Sunday, September 16, 2007

prison food

The SL County Jail started a master gardener program this year in collaboration with Utah State University. Inmates plant, tend, and harvest a variety of produce and either donate the food or sell it at the farmer's market. We've tried to buy from the program every time they are at the market. Their produce is great and incredibly cheap (since they are not looking for profits). A few inmates are always there, selling their vegetables and you can tell they are pretty proud of their work.

Compare that to this video about a convention for correctional system food. Maybe instead of worrying about sticks in corn dogs a few more correctional facilities could get inmates to grow some of their own food.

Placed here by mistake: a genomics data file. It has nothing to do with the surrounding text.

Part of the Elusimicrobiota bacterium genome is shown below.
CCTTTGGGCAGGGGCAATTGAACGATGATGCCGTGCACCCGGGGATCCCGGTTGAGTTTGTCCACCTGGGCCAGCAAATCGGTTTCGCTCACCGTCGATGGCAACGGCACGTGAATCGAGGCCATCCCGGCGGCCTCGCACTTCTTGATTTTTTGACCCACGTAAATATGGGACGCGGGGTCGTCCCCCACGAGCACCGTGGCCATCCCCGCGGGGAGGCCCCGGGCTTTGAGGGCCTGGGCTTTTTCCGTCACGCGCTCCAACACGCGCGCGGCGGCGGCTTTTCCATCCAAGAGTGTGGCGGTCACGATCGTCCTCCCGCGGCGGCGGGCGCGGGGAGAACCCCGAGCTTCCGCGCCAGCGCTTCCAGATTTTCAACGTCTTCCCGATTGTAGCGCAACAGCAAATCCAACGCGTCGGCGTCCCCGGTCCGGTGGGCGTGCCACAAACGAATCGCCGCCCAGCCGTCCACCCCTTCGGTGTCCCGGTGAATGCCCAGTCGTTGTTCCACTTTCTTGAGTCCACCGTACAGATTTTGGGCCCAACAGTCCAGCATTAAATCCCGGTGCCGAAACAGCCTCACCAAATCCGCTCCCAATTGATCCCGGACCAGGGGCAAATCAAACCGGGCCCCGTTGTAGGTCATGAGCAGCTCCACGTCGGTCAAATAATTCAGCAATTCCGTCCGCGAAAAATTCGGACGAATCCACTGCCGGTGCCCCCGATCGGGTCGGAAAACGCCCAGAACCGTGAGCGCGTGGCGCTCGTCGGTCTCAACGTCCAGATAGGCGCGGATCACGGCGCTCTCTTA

3 Comments:

Blogger Judy said...

What a fantastic pro-active idea! I love hearing about things like this, they are small steps but they lead to a bigger impact on the world.

1:39 PM  
Anonymous Mark said...

This sounds like a good program, but I'm not sure how I feel about prisoners, who don't get paid minimum wage, undercutting the full-time farmers at the market.

6:09 PM  
Blogger lis said...

From what I've seen, I don't think that the jail's program is damaging the other farmers' sales. the type of produce they grow is pretty limited and they don't grow heirlooms (which is what most farmer's market shoppers seem to prefer). Also, they are only at the market every other week. I should ask some of the other farmers what they think, but I honestly don't think it's an issue of competition.

4:14 PM  

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